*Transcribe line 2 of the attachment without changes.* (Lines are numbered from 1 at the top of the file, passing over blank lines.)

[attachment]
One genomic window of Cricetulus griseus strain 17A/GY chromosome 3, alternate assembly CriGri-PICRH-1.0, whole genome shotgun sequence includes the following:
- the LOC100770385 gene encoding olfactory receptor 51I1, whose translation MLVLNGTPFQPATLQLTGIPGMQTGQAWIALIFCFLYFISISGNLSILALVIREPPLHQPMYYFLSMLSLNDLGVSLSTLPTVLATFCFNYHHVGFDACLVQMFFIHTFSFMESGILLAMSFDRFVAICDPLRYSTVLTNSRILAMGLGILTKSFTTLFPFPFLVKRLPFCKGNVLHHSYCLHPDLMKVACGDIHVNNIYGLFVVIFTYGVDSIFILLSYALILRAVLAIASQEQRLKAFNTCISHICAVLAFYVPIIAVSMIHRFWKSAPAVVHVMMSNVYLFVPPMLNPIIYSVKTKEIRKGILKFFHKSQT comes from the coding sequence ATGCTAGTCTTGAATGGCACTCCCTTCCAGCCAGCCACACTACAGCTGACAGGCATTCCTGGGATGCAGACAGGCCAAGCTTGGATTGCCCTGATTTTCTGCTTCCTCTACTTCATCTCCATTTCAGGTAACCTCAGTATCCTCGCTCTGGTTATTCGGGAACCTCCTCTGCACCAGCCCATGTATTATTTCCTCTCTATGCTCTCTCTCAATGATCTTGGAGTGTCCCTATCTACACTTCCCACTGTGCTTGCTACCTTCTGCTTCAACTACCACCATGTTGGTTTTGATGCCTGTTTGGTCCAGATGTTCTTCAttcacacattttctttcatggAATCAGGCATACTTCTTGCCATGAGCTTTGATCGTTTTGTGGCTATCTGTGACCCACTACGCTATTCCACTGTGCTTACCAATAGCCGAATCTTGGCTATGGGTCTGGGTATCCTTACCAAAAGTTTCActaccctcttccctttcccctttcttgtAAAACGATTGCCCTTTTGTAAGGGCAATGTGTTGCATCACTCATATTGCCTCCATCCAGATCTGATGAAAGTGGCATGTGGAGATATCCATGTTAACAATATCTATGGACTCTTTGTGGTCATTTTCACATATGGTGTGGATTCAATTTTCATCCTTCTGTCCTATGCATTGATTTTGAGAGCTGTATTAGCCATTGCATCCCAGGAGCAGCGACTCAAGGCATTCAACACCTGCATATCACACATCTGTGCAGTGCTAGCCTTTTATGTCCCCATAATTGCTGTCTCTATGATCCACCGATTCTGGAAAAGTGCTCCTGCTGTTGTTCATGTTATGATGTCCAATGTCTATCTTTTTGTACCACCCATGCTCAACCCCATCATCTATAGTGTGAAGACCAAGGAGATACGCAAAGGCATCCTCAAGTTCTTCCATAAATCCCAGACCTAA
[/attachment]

- the LOC100770385 gene encoding olfactory receptor 51I1, whose translation MLVLNGTPFQPATLQLTGIPGMQTGQAWIALIFCFLYFISISGNLSILALVIREPPLHQPMYYFLSMLSLNDLGVSLSTLPTVLATFCFNYHHVGFDACLVQMFFIHTFSFMESGILLAMSFDRFVAICDPLRYSTVLTNSRILAMGLGILTKSFTTLFPFPFLVKRLPFCKGNVLHHSYCLHPDLMKVACGDIHVNNIYGLFVVIFTYGVDSIFILLSYALILRAVLAIASQEQRLKAFNTCISHICAVLAFYVPIIAVSMIHRFWKSAPAVVHVMMSNVYLFVPPMLNPIIYSVKTKEIRKGILKFFHKSQT comes from the coding sequence ATGCTAGTCTTGAATGGCACTCCCTTCCAGCCAGCCACACTACAGCTGACAGGCATTCCTGGGATGCAGACAGGCCAAGCTTGGATTGCCCTGATTTTCTGCTTCCTCTACTTCATCTCCATTTCAGGTAACCTCAGTATCCTCGCTCTGGTTATTCGGGAACCTCCTCTGCACCAGCCCATGTATTATTTCCTCTCTATGCTCTCTCTCAATGATCTTGGAGTGTCCCTATCTACACTTCCCACTGTGCTTGCTACCTTCTGCTTCAACTACCACCATGTTGGTTTTGATGCCTGTTTGGTCCAGATGTTCTTCAttcacacattttctttcatggAATCAGGCATACTTCTTGCCATGAGCTTTGATCGTTTTGTGGCTATCTGTGACCCACTACGCTATTCCACTGTGCTTACCAATAGCCGAATCTTGGCTATGGGTCTGGGTATCCTTACCAAAAGTTTCActaccctcttccctttcccctttcttgtAAAACGATTGCCCTTTTGTAAGGGCAATGTGTTGCATCACTCATATTGCCTCCATCCAGATCTGATGAAAGTGGCATGTGGAGATATCCATGTTAACAATATCTATGGACTCTTTGTGGTCATTTTCACATATGGTGTGGATTCAATTTTCATCCTTCTGTCCTATGCATTGATTTTGAGAGCTGTATTAGCCATTGCATCCCAGGAGCAGCGACTCAAGGCATTCAACACCTGCATATCACACATCTGTGCAGTGCTAGCCTTTTATGTCCCCATAATTGCTGTCTCTATGATCCACCGATTCTGGAAAAGTGCTCCTGCTGTTGTTCATGTTATGATGTCCAATGTCTATCTTTTTGTACCACCCATGCTCAACCCCATCATCTATAGTGTGAAGACCAAGGAGATACGCAAAGGCATCCTCAAGTTCTTCCATAAATCCCAGACCTAA